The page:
Aloof and mysterious but strong as he doesn't let a disability impact on his way of life.


message 42: by Cphe (new)

Cphe | 586 comments So does Q "out rank" Ishmael on board because of his skills?


message 43: by Xan (last edited Jul 26, 2018 05:39AM) (new)

Xan  Shadowflutter (shadowflutter) | 386 comments For when Stubb dressed, instead of first putting his legs into his trousers, he put his pipe into his mouth.

Wonderful line that leaves an image greater than its description. A Little bit Popeye! Does he have an anchor tattooed on his forearm?

Three White headmen, each accompanied by a harpooneer, one Indian, another Polynesian, and the last an African -- "as there generally subsists between the two a close intimacy and friendliness. Whaling was the 19th century U.N. (or melting pot).


message 44: by Xan (new)

Xan  Shadowflutter (shadowflutter) | 386 comments David wrote: "Chapter 28. Ahab
As the weather warms, Ahab finally makes his appearance. After waiting for 28 chapters for Ahab, what are your first impressions?"


What I'm paying attention to are (1) the scar the old gray Manxman says is a birthmark that runs from crown to sole, (2) his white (ivory) replacement for a leg -- a whole quiver full -- and perhaps (3) the reference to him being like the a limb not touched by the fire.


message 45: by David (new)

David | 2679 comments Xan Shadowflutter wrote: "What I'm paying attention to are. . ."

Ahab and his white mark standing on his white leg, hunting for a white whale. Hmm. . .


message 46: by Catherine (new)

Catherine (catjackson) Xan Shadowflutter wrote: "Catherine wrote: "Thank you, Tamara. Then I guess it wouldn't have bothered them that they leave on Christmas Day...."

But was the crew? I wonder if this isn't Melville's way of showing the reader..."



Good thought.


message 47: by Chris (new)

Chris | 385 comments As far as sailing on Christmas Day, I thought it was odd when first reading that, but then when the description of various crew members came about most were not of the religious persuasion that would celebrate Christmas.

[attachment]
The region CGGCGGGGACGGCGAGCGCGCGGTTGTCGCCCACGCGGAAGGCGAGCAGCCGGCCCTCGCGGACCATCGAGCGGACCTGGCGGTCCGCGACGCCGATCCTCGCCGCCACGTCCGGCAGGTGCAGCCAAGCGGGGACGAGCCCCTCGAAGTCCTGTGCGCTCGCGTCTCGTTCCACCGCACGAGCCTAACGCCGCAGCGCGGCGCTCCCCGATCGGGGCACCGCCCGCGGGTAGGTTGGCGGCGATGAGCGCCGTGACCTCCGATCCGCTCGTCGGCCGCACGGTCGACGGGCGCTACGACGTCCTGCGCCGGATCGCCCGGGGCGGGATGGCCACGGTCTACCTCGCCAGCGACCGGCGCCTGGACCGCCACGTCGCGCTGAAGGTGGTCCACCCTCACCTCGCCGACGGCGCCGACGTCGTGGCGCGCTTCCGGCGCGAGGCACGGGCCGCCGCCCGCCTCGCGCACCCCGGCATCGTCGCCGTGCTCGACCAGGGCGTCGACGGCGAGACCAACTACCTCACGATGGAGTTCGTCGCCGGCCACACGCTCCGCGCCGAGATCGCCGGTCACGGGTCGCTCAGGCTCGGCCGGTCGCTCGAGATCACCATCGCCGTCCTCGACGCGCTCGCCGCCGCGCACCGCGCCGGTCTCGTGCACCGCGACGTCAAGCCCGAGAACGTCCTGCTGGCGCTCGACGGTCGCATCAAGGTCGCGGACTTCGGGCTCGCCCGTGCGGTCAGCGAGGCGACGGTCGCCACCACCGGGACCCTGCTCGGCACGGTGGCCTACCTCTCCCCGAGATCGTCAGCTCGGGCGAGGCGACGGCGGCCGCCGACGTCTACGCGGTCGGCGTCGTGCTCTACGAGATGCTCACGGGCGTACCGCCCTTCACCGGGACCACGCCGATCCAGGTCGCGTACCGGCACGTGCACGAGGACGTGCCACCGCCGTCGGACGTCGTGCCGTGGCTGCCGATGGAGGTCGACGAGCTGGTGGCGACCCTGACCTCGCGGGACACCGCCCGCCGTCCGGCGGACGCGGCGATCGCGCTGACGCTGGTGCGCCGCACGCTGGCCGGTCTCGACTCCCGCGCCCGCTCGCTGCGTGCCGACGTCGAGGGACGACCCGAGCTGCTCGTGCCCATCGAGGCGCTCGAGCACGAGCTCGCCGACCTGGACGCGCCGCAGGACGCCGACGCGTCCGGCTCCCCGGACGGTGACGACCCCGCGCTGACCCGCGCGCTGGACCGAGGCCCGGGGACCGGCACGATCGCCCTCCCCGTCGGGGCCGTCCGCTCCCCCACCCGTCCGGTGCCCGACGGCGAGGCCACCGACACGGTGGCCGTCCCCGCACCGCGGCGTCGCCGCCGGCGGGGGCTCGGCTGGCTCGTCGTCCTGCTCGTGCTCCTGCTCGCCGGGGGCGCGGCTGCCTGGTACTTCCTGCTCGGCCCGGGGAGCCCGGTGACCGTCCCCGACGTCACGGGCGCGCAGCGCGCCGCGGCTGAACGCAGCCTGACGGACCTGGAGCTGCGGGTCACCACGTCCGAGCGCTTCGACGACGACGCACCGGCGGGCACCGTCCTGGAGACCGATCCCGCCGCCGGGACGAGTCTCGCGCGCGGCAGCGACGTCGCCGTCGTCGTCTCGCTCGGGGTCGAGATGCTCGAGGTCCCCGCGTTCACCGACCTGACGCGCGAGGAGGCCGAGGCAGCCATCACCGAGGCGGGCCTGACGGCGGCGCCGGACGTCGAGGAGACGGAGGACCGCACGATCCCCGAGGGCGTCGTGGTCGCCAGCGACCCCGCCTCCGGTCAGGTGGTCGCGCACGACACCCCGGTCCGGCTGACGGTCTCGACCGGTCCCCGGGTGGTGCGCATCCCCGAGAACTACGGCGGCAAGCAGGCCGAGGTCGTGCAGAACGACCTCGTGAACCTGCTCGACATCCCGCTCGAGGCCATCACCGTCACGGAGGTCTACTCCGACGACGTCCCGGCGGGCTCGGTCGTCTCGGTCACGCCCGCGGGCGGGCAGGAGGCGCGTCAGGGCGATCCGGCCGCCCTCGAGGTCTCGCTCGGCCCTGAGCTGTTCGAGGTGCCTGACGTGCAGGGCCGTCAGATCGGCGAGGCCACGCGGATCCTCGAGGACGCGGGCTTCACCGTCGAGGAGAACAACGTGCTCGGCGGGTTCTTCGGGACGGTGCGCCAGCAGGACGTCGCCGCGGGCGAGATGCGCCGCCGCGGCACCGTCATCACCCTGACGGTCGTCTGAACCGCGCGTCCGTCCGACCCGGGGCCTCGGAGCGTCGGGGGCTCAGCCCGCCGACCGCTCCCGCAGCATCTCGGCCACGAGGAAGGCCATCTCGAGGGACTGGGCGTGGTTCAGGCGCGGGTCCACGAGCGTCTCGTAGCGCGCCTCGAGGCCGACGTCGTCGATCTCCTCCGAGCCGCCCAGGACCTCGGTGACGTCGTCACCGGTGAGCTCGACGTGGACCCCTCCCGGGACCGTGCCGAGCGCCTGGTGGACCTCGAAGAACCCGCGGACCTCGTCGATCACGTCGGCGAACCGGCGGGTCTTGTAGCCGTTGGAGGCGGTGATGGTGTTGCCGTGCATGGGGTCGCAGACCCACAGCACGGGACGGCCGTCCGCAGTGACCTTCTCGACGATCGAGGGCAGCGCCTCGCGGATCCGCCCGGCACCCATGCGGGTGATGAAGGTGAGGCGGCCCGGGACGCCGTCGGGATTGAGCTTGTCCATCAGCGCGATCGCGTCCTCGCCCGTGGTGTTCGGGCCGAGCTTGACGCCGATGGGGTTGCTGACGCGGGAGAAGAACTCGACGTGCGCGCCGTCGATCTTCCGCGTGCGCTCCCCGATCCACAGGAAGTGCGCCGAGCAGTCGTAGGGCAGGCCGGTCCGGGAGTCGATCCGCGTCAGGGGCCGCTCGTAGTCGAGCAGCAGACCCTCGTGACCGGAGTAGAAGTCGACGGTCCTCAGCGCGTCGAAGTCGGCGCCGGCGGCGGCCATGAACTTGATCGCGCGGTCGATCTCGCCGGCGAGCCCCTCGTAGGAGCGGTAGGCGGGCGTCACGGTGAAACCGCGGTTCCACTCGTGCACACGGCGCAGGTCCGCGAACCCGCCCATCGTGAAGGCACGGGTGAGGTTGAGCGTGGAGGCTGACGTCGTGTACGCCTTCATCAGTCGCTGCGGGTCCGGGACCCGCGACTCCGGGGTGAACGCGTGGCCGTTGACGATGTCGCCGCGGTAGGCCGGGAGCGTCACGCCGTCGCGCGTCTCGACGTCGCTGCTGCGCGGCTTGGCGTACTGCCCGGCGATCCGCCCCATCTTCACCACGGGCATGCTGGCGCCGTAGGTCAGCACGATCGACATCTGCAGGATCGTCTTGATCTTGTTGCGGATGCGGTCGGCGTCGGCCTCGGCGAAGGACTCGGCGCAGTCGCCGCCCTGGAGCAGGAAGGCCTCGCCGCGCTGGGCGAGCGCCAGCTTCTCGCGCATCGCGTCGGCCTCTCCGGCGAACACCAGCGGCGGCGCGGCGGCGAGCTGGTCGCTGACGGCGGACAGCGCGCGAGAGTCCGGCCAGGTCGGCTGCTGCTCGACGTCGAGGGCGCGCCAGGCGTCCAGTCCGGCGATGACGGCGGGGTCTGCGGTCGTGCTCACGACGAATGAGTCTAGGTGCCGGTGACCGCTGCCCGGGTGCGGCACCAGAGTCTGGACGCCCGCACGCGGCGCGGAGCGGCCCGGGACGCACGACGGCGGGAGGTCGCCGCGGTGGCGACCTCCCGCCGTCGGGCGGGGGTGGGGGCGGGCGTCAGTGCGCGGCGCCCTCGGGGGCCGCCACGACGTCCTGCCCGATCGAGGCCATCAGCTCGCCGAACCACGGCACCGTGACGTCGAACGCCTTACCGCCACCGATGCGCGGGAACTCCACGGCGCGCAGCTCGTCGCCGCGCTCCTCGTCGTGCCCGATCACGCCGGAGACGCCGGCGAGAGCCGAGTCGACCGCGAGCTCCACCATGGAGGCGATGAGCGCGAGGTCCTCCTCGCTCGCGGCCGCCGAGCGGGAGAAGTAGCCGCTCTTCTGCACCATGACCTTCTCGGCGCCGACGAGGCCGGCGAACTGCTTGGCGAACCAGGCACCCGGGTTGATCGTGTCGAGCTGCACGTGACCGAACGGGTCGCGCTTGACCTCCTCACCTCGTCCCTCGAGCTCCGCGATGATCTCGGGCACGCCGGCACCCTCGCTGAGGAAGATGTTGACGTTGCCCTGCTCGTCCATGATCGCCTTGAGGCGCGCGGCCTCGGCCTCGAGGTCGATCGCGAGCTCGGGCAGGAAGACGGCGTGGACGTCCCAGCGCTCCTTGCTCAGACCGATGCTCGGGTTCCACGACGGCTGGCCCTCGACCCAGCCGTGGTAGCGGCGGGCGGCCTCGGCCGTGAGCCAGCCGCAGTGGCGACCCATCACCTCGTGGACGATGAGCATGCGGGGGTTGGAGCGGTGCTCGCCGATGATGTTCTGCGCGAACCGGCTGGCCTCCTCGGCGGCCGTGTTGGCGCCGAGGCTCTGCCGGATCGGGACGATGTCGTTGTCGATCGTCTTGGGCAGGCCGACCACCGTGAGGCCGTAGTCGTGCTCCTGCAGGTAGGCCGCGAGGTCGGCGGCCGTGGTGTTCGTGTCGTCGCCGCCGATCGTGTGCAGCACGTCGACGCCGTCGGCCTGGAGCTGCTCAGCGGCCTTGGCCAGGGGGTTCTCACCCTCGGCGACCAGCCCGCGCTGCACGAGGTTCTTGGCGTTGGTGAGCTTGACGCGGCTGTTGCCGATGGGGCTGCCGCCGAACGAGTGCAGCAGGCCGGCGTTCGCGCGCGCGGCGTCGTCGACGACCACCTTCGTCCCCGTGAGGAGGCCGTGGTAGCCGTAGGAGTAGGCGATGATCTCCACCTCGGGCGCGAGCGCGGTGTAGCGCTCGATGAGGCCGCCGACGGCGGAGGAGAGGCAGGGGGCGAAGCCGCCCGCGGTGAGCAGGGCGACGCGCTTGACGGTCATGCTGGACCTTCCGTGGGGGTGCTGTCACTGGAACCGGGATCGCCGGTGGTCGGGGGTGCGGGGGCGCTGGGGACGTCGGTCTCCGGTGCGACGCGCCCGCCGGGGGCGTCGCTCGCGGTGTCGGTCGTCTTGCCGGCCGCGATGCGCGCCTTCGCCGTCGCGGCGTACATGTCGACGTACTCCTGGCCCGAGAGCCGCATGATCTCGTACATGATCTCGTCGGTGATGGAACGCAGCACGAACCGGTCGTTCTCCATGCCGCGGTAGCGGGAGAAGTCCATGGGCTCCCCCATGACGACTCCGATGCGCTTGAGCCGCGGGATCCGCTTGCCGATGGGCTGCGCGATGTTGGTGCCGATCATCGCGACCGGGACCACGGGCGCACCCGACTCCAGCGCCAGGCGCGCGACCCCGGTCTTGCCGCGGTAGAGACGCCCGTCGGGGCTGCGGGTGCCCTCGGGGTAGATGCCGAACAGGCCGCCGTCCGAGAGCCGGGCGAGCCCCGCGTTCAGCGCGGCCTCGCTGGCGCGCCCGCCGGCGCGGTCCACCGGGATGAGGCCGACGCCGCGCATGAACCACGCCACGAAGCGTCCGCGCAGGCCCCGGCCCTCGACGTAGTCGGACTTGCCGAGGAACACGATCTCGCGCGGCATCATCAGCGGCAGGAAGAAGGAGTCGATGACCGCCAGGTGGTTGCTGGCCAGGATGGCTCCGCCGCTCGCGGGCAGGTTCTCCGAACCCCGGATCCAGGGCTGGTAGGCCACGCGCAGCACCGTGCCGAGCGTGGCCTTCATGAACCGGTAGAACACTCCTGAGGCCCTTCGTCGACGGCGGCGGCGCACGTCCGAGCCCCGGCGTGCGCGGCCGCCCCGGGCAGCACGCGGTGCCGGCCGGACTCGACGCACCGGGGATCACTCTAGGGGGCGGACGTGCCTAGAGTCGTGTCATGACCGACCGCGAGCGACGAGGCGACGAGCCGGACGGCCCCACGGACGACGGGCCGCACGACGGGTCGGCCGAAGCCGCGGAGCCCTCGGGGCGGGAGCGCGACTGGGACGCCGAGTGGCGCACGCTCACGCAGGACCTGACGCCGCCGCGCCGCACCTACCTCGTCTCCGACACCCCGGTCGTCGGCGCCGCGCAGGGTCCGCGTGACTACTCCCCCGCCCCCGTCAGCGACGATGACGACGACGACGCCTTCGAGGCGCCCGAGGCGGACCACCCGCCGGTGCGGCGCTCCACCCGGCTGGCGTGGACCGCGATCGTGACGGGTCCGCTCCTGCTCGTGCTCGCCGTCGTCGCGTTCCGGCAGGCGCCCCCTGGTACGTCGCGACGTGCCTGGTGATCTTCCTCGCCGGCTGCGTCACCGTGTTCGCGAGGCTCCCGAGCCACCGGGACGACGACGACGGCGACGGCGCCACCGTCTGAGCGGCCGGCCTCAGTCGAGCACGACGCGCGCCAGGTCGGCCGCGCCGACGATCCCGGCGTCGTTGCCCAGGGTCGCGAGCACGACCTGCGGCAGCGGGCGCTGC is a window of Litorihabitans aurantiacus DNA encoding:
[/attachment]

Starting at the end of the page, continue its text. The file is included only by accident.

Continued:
in Chap 25. use of the hair-oil. "that man has probably got a quoggy spot in him somewhere."" Quoggy? Definition anyone?

OK, is this character of Starbuck where STARBUCKS get's it name? And if so, what is the connection?


message 48: by David (new)

David | 2679 comments Chris wrote: "As far as sailing on Christmas Day, I thought it was odd when first reading that, but then when the description of various crew members came about most were not of the religious persuasion that wou..."

Quoggy: Mushy or soft.
http://www.powermobydick.com/Moby025....

See the background discussion for links concerning the connection between Starbuck of Moby-Dick and Starbucks coffee.
https://www.goodreads.com/topic/show/...


message 49: by Adelle (last edited Jul 27, 2018 01:41PM) (new)

Adelle | 127 comments At #1 "Chapter 23, The Lee Shore..."

For such a short chapter, what a struggle. I read and re-read.

Why is Bulkington there? Why is he in the book? How has he advanced the narrative? I don't know. My only clue: "Let me only say that it fared with him as with the storm-tossed ship, that miserably drives along the leeward land." Again, I don't know.

The Lee Shore. ?? One wants to believe that if one can see land, there safety would lie. Is comfort and safety what we want or should want more from life? "For worm-like, then, oh! who would craven crawl to land!"

" all deep, earnest thinking is but the intrepid effort of the soul to keep the open independence of her sea, while the wildest winds of heaven and earth conspire to cast her on the treacherous, slavish shore"


message 50: by Adelle (new)

Adelle | 127 comments At #2 David wrote: "Chapter 24. The Advocate
Ishmael champions the whaling industry and the whalemen who work in it. What do you think is his most impressive argument or claim?"


Practical proof of the indispensability of the whaling industry.

"...the world...does unwittingly pay us the profoundest homage; yea, an all-abounding adoration! for almost all the tapers, lamps, and candles that burn round the globe, burn, as so many shrines, to our glory!"

And he highlights that America is at the forefront. "...we whalemen of America now outnumber all the rest of the banded whalemen in the world"